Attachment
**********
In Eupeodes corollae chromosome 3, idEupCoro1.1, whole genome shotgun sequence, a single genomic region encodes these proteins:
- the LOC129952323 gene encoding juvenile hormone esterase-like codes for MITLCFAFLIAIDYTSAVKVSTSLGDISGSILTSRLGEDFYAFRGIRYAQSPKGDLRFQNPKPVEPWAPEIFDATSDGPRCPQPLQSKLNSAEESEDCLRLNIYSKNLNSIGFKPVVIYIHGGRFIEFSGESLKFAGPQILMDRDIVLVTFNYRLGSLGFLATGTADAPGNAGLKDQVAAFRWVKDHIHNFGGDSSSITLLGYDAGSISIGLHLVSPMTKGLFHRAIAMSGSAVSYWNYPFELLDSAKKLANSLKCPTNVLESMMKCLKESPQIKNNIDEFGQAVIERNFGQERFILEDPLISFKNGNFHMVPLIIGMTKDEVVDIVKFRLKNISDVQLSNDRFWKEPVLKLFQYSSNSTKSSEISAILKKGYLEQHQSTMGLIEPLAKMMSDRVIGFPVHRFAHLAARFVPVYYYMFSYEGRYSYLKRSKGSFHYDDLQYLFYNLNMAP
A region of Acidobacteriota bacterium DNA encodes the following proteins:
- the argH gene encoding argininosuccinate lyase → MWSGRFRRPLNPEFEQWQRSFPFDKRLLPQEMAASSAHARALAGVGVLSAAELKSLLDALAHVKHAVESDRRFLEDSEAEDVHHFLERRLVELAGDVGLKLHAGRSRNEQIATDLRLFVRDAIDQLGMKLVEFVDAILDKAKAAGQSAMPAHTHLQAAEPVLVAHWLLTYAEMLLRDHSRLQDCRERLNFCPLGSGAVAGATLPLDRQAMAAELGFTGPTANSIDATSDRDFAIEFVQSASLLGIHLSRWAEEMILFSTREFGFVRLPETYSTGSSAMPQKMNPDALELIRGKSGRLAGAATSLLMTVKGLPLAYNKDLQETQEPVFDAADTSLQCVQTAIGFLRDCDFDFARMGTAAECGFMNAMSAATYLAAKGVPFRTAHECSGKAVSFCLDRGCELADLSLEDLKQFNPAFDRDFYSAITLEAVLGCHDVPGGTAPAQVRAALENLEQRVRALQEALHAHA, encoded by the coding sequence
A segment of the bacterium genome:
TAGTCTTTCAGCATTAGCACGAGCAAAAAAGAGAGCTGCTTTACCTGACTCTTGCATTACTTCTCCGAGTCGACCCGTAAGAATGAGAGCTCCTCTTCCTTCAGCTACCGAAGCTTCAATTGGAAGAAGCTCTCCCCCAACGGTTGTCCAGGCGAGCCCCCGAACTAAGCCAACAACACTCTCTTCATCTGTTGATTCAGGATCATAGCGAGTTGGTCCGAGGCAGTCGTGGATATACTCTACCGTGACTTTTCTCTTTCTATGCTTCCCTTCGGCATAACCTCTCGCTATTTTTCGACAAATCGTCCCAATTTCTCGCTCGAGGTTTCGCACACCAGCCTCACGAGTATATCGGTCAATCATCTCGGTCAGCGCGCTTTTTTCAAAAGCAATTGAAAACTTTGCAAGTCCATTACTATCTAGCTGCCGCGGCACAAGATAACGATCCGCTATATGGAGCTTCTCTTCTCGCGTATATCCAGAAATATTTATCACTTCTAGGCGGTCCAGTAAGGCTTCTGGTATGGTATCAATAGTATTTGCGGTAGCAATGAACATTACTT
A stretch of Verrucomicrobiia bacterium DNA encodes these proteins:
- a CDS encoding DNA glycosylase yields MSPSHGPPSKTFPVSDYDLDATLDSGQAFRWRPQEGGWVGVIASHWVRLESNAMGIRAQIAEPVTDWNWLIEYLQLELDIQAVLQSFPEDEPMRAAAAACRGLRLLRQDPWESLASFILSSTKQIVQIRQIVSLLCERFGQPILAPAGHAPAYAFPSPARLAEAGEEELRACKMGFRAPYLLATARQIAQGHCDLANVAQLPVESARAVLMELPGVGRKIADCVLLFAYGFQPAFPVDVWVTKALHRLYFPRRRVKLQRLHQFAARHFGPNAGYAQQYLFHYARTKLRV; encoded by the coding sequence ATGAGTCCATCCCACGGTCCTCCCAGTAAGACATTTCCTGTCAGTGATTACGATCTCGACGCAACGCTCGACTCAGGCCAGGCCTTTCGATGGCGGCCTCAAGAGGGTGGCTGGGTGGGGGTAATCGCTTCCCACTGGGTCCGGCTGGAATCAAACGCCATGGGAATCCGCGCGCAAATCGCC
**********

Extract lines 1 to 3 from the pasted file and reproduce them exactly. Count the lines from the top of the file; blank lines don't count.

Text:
In Eupeodes corollae chromosome 3, idEupCoro1.1, whole genome shotgun sequence, a single genomic region encodes these proteins:
- the LOC129952323 gene encoding juvenile hormone esterase-like codes for MITLCFAFLIAIDYTSAVKVSTSLGDISGSILTSRLGEDFYAFRGIRYAQSPKGDLRFQNPKPVEPWAPEIFDATSDGPRCPQPLQSKLNSAEESEDCLRLNIYSKNLNSIGFKPVVIYIHGGRFIEFSGESLKFAGPQILMDRDIVLVTFNYRLGSLGFLATGTADAPGNAGLKDQVAAFRWVKDHIHNFGGDSSSITLLGYDAGSISIGLHLVSPMTKGLFHRAIAMSGSAVSYWNYPFELLDSAKKLANSLKCPTNVLESMMKCLKESPQIKNNIDEFGQAVIERNFGQERFILEDPLISFKNGNFHMVPLIIGMTKDEVVDIVKFRLKNISDVQLSNDRFWKEPVLKLFQYSSNSTKSSEISAILKKGYLEQHQSTMGLIEPLAKMMSDRVIGFPVHRFAHLAARFVPVYYYMFSYEGRYSYLKRSKGSFHYDDLQYLFYNLNMAP
A region of Acidobacteriota bacterium DNA encodes the following proteins: